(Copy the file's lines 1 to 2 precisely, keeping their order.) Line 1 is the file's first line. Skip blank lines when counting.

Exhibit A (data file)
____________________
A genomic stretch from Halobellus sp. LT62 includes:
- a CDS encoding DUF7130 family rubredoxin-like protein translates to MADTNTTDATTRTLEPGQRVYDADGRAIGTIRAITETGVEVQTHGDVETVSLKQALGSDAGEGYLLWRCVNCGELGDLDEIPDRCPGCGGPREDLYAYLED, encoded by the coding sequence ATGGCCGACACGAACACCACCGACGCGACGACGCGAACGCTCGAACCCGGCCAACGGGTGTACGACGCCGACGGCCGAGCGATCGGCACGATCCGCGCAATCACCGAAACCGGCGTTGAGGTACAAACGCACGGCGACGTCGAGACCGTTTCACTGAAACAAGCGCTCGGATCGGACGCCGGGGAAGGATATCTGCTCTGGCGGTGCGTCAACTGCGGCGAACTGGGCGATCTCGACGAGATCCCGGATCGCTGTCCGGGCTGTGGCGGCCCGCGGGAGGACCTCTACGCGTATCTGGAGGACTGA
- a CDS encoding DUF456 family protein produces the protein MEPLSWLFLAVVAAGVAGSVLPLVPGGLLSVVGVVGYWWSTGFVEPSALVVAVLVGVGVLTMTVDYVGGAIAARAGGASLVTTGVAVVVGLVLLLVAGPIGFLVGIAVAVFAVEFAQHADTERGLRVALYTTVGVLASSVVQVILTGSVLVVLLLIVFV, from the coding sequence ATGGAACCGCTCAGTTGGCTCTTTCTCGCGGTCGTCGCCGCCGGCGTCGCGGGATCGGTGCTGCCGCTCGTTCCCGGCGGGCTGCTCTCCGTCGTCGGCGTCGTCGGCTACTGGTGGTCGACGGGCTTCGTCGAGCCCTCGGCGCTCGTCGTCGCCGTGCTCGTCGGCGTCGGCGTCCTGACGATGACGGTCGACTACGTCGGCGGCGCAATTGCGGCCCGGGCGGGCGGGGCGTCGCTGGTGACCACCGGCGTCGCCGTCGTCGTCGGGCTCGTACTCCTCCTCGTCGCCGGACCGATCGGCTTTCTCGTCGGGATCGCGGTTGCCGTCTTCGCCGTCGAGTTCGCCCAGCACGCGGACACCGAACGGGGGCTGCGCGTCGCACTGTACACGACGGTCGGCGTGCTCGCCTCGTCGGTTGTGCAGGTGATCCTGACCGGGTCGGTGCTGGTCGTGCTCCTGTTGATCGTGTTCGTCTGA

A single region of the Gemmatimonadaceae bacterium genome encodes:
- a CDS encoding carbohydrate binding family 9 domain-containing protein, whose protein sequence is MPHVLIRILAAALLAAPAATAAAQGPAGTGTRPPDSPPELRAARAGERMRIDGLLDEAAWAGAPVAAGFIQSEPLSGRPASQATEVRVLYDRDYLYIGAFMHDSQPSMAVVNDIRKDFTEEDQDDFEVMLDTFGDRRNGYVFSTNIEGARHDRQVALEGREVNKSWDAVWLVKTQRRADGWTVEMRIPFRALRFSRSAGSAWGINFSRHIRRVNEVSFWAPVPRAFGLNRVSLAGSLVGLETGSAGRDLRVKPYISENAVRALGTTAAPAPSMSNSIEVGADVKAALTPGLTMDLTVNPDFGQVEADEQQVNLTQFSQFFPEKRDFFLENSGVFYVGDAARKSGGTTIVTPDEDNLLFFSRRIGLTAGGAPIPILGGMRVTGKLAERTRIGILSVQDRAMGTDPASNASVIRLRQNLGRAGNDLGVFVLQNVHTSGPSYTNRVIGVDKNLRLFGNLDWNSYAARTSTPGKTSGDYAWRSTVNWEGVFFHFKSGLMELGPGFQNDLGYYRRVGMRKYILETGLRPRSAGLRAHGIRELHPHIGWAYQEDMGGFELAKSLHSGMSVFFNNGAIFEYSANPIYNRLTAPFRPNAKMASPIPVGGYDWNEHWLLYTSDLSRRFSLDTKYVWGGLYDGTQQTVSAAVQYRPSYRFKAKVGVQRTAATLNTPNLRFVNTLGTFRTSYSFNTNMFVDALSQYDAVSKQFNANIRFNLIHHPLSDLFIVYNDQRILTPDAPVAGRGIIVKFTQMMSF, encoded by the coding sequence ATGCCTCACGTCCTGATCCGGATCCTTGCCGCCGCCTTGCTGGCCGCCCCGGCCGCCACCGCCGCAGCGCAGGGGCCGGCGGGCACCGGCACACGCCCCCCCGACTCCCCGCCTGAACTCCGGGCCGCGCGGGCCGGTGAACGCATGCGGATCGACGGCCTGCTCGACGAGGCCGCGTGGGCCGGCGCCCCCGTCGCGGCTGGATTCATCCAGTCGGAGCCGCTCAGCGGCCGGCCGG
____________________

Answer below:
A genomic stretch from Halobellus sp. LT62 includes:
- a CDS encoding DUF7130 family rubredoxin-like protein translates to MADTNTTDATTRTLEPGQRVYDADGRAIGTIRAITETGVEVQTHGDVETVSLKQALGSDAGEGYLLWRCVNCGELGDLDEIPDRCPGCGGPREDLYAYLED, encoded by the coding sequence ATGGCCGACACGAACACCACCGACGCGACGACGCGAACGCTCGAACCCGGCCAACGGGTGTACGACGCCGACGGCCGAGCGATCGGCACGATCCGCGCAATCACCGAAACCGGCGTTGAGGTACAAACGCACGGCGACGTCGAGACCGTTTCACTGAAACAAGCGCTCGGATCGGACGCCGGGGAAGGATATCTGCTCTGGCGGTGCGTCAACTGCGGCGAACTGGGCGATCTCGACGAGATCCCGGATCGCTGTCCGGGCTGTGGCGGCCCGCGGGAGGACCTCTACGCGTATCTGGAGGACTGA